The question of fairness is at the heart of any employee dismissal in the United Kingdom.
An employee with continuous service of one year who began employment prior to 6 April 2012 is protected against unfair dismissal. Employees commencing new employment after that date must now wait for two years for the protection.
Fair reasons for dismissal
To defeat a claim for unfair dismissal, an employer must first show a potentially fair reason for the dismissal. There are five permissible and potentially fair reasons for dismissal:
Conduct - this can be a single act or a series of acts of misconduct. The employer does not need to prove that any particular employee perpetrated an act of misconduct, but needs only have a reasonable belief in the employee’s culpability.
Capability - employee lacks qualifications/capabilities to do their job. The relevant qualification or capability must relate to the work the employee was employed to do.
Redundancy - employee is no longer ‘needed’. The dismissal must be attributable to a reduction in the need for employees to carry out particular types of work (either generally or at a particular location), or to the shut down of a business or workplace in which an employee is employed.
Statutory Restrictions - continued employment would break the law. An example is an employee not having appropriate immigration clearance to work in the UK. The employer must show that the employee's continued employment would actually contravene a statutory restriction.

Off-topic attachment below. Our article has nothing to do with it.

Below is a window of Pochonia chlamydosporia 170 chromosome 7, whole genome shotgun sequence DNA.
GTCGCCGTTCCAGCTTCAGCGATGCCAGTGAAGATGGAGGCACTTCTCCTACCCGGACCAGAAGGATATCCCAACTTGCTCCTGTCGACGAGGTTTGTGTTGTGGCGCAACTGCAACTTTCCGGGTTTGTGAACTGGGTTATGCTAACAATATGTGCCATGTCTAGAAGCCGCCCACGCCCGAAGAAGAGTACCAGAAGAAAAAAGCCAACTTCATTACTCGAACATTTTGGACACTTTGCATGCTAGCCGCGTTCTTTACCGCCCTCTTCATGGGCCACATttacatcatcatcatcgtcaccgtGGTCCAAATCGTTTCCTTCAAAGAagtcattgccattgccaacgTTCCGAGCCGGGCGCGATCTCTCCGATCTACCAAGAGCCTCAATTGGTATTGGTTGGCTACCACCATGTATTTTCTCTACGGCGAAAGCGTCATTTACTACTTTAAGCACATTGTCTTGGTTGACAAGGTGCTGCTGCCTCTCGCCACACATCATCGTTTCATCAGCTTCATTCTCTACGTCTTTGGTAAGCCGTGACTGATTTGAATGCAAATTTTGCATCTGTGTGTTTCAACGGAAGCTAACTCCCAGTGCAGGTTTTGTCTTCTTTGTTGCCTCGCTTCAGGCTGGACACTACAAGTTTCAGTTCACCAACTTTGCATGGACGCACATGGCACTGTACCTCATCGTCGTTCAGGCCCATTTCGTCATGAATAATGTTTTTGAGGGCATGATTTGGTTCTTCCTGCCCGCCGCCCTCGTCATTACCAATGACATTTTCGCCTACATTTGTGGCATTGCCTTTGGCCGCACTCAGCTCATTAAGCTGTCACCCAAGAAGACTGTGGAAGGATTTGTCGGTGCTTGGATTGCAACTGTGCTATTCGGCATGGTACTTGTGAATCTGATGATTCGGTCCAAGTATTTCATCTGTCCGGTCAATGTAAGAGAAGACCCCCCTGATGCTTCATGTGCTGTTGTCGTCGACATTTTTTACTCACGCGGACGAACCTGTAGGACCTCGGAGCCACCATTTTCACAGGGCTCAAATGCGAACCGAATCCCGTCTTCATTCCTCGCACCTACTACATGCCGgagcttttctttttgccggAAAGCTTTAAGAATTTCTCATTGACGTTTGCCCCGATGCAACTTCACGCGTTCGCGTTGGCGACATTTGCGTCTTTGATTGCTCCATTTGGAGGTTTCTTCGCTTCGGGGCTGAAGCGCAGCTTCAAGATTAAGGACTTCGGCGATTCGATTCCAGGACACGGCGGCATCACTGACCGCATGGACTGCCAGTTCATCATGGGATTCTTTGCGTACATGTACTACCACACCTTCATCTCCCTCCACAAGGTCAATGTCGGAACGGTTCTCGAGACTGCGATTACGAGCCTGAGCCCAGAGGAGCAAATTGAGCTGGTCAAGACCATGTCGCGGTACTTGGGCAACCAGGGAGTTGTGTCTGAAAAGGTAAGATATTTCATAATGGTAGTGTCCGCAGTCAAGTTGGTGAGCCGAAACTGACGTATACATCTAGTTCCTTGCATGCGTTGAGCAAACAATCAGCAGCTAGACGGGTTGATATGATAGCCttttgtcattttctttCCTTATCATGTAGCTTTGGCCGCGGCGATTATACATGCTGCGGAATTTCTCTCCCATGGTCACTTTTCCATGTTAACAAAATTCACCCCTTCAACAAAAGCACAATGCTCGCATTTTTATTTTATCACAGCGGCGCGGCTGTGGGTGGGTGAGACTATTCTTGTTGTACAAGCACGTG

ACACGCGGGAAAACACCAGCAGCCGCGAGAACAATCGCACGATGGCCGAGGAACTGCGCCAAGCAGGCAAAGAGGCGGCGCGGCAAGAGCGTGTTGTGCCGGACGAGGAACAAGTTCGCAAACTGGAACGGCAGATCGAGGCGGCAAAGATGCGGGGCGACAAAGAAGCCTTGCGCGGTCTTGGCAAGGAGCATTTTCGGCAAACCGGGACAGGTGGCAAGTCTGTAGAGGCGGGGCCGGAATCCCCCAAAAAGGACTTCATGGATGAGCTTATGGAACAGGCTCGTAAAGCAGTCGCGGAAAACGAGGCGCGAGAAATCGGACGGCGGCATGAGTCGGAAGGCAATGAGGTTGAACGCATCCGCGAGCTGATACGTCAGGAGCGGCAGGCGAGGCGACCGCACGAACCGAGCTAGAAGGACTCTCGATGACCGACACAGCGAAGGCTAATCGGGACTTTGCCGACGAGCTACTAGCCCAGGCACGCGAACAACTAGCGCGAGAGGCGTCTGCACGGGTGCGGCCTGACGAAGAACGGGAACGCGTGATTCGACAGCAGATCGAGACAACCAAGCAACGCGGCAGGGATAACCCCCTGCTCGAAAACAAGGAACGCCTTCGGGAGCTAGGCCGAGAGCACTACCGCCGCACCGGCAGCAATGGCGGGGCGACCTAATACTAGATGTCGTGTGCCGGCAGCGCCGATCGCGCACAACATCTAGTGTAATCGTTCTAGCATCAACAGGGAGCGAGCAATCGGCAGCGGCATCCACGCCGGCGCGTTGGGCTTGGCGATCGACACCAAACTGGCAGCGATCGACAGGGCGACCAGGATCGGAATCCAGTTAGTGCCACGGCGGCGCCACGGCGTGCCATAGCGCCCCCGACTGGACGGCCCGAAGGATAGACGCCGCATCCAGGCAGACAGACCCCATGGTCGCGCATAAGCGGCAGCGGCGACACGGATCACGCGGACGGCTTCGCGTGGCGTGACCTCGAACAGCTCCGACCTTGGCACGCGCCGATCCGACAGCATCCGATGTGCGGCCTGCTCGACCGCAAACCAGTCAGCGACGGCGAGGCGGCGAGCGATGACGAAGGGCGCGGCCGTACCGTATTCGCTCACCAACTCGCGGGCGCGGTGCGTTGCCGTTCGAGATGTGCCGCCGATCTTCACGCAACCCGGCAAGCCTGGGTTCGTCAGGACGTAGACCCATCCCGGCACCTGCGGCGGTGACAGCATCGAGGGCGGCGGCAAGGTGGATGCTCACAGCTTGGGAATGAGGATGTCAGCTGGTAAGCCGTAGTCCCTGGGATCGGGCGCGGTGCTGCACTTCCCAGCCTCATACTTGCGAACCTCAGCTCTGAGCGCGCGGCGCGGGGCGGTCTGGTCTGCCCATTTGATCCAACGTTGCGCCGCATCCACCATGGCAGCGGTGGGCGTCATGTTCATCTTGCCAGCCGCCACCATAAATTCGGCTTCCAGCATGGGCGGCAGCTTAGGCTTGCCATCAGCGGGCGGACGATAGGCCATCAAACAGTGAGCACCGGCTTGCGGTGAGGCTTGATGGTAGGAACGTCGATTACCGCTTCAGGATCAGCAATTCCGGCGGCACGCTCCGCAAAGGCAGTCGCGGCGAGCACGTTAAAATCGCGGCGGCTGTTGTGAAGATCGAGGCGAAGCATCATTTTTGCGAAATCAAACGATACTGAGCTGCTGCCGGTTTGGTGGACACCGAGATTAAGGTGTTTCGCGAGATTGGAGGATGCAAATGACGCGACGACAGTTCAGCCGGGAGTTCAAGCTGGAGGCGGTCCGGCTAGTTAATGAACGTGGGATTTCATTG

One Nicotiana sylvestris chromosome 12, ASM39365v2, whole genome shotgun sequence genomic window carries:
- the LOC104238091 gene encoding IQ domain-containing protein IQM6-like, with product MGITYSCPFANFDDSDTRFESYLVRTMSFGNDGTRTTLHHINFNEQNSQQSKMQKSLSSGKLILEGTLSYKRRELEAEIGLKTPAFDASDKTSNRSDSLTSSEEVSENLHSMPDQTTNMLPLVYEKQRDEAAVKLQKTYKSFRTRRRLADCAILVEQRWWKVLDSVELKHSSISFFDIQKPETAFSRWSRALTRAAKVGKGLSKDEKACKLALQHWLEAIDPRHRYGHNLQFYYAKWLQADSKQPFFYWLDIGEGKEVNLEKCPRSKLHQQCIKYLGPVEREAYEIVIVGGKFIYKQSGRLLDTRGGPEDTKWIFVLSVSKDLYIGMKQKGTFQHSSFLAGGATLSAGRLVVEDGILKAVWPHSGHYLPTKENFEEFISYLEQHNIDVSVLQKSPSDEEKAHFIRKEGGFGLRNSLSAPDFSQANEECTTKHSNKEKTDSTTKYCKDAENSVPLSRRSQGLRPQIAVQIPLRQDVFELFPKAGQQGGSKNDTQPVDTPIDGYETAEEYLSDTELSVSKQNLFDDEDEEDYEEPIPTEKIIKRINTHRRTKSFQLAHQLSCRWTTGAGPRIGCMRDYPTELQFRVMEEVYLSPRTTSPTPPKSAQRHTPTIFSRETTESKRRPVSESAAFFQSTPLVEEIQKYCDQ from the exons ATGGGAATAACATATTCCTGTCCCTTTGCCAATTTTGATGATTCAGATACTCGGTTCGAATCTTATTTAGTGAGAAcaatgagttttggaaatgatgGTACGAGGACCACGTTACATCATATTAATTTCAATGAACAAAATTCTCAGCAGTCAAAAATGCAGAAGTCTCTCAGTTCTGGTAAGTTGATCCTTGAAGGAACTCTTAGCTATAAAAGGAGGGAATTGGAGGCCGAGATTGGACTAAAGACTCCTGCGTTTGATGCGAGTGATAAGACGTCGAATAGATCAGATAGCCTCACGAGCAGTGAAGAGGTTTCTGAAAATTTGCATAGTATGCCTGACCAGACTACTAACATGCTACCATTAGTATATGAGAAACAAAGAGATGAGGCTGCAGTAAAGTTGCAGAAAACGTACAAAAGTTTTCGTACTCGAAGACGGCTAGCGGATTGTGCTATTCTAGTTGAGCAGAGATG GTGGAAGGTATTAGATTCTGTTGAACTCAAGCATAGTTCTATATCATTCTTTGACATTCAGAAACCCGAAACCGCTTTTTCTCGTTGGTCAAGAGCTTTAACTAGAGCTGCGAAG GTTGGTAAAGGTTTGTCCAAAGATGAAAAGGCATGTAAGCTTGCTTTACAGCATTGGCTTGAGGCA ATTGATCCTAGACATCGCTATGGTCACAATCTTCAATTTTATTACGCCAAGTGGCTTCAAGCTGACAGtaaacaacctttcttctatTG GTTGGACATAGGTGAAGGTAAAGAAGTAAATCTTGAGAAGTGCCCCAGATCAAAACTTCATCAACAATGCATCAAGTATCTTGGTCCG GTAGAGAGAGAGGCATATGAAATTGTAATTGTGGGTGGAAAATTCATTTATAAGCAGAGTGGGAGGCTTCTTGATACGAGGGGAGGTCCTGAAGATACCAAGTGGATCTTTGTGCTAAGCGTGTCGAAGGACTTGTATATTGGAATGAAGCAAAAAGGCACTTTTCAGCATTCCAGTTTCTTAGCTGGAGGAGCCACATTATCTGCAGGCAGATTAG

Some Other Substantial Reason - ‘catch all’ for dismissals not falling into the above categories. The employer must establish a reason for the dismissal which is of a kind that could justify the dismissal of an employee holding the job in question.
Within the “band of reasonable responses”
A dismissal for one of the above reasons will be fair provided the employer can also show that the decision to dismiss was within the “band of reasonable responses”, meaning that in the particular circumstances it acted reasonably in treating the reason as sufficient to dismiss.
For an employer to demonstrate reasonableness, it will be expected to have undertaken a fair procedure prior to the dismissal, including investigations, consultations, warnings and hearings, as appropriate.
Claims for unfair dismissal must normally be lodged with an employment tribunal within three months of the date of termination. Details of how to make and respond to a claim can be found on the Government’s Courts and Tribunals website at:
A successful claimant may seek re-instatement, re-engagement or compensation. However, orders for re-instatement and/or re-engagement are rare and compensation is the normal remedy.
Compensation consists of two elements: a basic award and a compensatory award.
The basic award is intended to compensate an employee for loss of job security and is calculated using the same formula that is used for calculating statutory redundancy payments, taking into account age, length of service and weekly pay, subject to a current maximum cap of £12,900.
The compensatory award
is determined by an employment tribunal. There is no statutory formula; rather the tribunal will award such amount as it considers just and equitable in all the circumstances, having regard to the loss sustained by the employee as a consequence of the dismissal (but only in so far as that loss is attributable to the employer’s action). Typically, this involves an assessment of how long the tribunal believes it will take the dismissed employee, using reasonable efforts, to secure new employment on broadly equivalent terms of remuneration. The compensatory award is subject to a current cap of £72,300.
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